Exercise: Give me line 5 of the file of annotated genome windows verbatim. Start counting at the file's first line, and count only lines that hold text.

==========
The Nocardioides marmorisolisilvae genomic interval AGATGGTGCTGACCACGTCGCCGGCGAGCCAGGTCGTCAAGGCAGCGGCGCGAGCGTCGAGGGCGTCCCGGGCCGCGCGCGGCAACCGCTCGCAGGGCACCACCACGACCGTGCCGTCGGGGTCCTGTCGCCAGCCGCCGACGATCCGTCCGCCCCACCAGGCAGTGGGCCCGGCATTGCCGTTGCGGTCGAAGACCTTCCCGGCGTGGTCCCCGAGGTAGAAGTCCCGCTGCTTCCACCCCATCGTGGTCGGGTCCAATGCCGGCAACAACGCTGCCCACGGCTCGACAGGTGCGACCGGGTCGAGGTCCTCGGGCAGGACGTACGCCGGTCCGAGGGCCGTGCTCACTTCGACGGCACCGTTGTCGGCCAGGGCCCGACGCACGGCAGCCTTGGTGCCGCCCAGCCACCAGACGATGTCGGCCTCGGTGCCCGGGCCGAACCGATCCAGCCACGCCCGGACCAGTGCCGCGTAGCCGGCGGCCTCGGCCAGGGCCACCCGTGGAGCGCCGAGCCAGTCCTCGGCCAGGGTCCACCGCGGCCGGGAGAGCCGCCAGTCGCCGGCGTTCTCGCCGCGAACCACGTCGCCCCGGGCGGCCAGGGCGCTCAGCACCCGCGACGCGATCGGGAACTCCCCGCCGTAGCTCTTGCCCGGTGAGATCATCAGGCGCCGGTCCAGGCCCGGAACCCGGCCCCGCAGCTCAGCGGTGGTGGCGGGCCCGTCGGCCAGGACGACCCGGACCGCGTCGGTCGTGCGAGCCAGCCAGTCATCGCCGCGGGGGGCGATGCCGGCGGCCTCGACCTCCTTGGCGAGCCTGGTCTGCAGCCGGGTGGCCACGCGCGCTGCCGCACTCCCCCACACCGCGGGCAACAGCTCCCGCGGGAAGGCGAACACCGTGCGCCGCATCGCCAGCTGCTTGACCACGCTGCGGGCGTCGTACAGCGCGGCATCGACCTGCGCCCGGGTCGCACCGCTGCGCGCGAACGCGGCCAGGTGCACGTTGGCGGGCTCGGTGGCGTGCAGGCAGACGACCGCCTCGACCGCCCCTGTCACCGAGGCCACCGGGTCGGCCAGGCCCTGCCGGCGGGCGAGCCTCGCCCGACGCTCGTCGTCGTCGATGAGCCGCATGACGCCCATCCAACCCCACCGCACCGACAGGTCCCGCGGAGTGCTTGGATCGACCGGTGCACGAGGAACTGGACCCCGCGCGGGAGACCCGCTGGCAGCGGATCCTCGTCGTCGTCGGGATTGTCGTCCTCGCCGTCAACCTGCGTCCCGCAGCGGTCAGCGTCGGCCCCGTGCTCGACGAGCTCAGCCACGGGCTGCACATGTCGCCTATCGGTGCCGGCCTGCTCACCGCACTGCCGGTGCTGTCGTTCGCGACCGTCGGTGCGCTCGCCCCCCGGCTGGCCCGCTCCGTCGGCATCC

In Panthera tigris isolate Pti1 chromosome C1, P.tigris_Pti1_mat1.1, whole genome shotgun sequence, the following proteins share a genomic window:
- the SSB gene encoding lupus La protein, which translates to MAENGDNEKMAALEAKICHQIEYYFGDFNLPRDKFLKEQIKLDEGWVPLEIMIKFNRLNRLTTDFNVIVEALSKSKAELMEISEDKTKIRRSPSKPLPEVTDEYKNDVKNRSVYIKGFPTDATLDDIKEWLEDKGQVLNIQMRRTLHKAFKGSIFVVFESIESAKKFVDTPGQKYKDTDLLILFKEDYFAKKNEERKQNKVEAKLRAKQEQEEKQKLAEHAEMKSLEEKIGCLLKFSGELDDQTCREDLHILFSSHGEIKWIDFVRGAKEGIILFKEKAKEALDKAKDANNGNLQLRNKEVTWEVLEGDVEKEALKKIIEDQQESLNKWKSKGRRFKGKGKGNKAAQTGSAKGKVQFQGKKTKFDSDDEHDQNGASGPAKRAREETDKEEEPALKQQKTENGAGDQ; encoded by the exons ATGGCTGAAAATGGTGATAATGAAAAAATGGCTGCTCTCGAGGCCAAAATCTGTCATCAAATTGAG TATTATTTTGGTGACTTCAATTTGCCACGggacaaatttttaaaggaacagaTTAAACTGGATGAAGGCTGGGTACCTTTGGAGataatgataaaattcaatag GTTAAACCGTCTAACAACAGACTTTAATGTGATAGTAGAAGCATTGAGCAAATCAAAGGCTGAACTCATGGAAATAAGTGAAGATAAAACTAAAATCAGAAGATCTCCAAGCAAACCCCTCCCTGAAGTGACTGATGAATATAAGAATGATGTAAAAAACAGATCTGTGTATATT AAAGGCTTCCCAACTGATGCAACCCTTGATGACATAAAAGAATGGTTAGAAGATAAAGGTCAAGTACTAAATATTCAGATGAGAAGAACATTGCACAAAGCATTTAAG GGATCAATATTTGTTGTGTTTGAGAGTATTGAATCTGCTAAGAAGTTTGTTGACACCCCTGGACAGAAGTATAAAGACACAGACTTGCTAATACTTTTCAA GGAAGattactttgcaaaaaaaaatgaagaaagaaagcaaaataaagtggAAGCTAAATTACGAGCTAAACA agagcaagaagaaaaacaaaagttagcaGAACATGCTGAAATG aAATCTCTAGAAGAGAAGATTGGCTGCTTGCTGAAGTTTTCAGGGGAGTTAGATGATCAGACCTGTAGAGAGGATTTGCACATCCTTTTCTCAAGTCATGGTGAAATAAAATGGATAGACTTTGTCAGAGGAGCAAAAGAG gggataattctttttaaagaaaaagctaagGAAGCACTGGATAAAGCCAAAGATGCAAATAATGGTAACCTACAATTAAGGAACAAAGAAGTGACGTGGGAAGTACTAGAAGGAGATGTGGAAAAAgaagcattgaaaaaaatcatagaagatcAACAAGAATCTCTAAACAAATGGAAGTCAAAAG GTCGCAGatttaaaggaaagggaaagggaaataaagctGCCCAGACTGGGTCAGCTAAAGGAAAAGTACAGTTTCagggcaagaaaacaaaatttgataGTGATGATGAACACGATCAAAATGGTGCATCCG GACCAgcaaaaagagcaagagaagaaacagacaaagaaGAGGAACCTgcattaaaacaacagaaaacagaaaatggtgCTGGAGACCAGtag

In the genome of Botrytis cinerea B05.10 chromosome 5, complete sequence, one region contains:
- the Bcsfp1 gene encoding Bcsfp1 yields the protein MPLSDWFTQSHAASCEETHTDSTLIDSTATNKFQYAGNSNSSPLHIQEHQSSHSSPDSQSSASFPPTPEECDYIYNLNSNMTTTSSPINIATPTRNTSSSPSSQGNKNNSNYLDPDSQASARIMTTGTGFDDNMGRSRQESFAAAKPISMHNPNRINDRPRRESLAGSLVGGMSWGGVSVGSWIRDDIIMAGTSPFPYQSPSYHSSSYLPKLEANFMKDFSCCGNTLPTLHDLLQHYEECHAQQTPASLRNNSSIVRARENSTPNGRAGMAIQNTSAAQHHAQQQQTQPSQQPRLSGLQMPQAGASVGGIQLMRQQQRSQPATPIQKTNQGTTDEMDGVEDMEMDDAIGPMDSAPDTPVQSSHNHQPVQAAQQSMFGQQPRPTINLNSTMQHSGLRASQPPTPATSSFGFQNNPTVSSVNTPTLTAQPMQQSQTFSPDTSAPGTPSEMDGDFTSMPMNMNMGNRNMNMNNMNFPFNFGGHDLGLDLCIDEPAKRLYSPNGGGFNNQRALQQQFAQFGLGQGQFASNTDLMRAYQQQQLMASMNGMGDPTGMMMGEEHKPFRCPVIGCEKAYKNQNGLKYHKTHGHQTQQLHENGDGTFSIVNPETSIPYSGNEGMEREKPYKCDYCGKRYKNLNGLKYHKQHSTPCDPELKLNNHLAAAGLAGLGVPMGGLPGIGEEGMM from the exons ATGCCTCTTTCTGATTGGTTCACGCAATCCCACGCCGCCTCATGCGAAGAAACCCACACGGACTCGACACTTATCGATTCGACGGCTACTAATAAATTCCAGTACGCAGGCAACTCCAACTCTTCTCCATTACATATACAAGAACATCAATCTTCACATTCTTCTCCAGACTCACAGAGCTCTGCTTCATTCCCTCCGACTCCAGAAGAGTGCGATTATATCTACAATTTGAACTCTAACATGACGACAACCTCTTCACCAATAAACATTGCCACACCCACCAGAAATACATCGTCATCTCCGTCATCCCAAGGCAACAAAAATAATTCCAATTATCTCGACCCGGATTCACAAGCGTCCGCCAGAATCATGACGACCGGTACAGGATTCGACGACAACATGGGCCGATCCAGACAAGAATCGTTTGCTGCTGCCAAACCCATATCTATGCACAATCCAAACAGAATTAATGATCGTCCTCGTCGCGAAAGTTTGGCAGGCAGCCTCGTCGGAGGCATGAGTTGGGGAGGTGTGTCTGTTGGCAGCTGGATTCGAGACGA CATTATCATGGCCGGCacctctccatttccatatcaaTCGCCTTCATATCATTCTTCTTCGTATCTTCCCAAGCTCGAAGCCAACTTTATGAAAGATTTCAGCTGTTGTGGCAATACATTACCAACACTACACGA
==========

- the Bcsfp1 gene encoding Bcsfp1 yields the protein MPLSDWFTQSHAASCEETHTDSTLIDSTATNKFQYAGNSNSSPLHIQEHQSSHSSPDSQSSASFPPTPEECDYIYNLNSNMTTTSSPINIATPTRNTSSSPSSQGNKNNSNYLDPDSQASARIMTTGTGFDDNMGRSRQESFAAAKPISMHNPNRINDRPRRESLAGSLVGGMSWGGVSVGSWIRDDIIMAGTSPFPYQSPSYHSSSYLPKLEANFMKDFSCCGNTLPTLHDLLQHYEECHAQQTPASLRNNSSIVRARENSTPNGRAGMAIQNTSAAQHHAQQQQTQPSQQPRLSGLQMPQAGASVGGIQLMRQQQRSQPATPIQKTNQGTTDEMDGVEDMEMDDAIGPMDSAPDTPVQSSHNHQPVQAAQQSMFGQQPRPTINLNSTMQHSGLRASQPPTPATSSFGFQNNPTVSSVNTPTLTAQPMQQSQTFSPDTSAPGTPSEMDGDFTSMPMNMNMGNRNMNMNNMNFPFNFGGHDLGLDLCIDEPAKRLYSPNGGGFNNQRALQQQFAQFGLGQGQFASNTDLMRAYQQQQLMASMNGMGDPTGMMMGEEHKPFRCPVIGCEKAYKNQNGLKYHKTHGHQTQQLHENGDGTFSIVNPETSIPYSGNEGMEREKPYKCDYCGKRYKNLNGLKYHKQHSTPCDPELKLNNHLAAAGLAGLGVPMGGLPGIGEEGMM from the exons ATGCCTCTTTCTGATTGGTTCACGCAATCCCACGCCGCCTCATGCGAAGAAACCCACACGGACTCGACACTTATCGATTCGACGGCTACTAATAAATTCCAGTACGCAGGCAACTCCAACTCTTCTCCATTACATATACAAGAACATCAATCTTCACATTCTTCTCCAGACTCACAGAGCTCTGCTTCATTCCCTCCGACTCCAGAAGAGTGCGATTATATCTACAATTTGAACTCTAACATGACGACAACCTCTTCACCAATAAACATTGCCACACCCACCAGAAATACATCGTCATCTCCGTCATCCCAAGGCAACAAAAATAATTCCAATTATCTCGACCCGGATTCACAAGCGTCCGCCAGAATCATGACGACCGGTACAGGATTCGACGACAACATGGGCCGATCCAGACAAGAATCGTTTGCTGCTGCCAAACCCATATCTATGCACAATCCAAACAGAATTAATGATCGTCCTCGTCGCGAAAGTTTGGCAGGCAGCCTCGTCGGAGGCATGAGTTGGGGAGGTGTGTCTGTTGGCAGCTGGATTCGAGACGA CATTATCATGGCCGGCacctctccatttccatatcaaTCGCCTTCATATCATTCTTCTTCGTATCTTCCCAAGCTCGAAGCCAACTTTATGAAAGATTTCAGCTGTTGTGGCAATACATTACCAACACTACACGA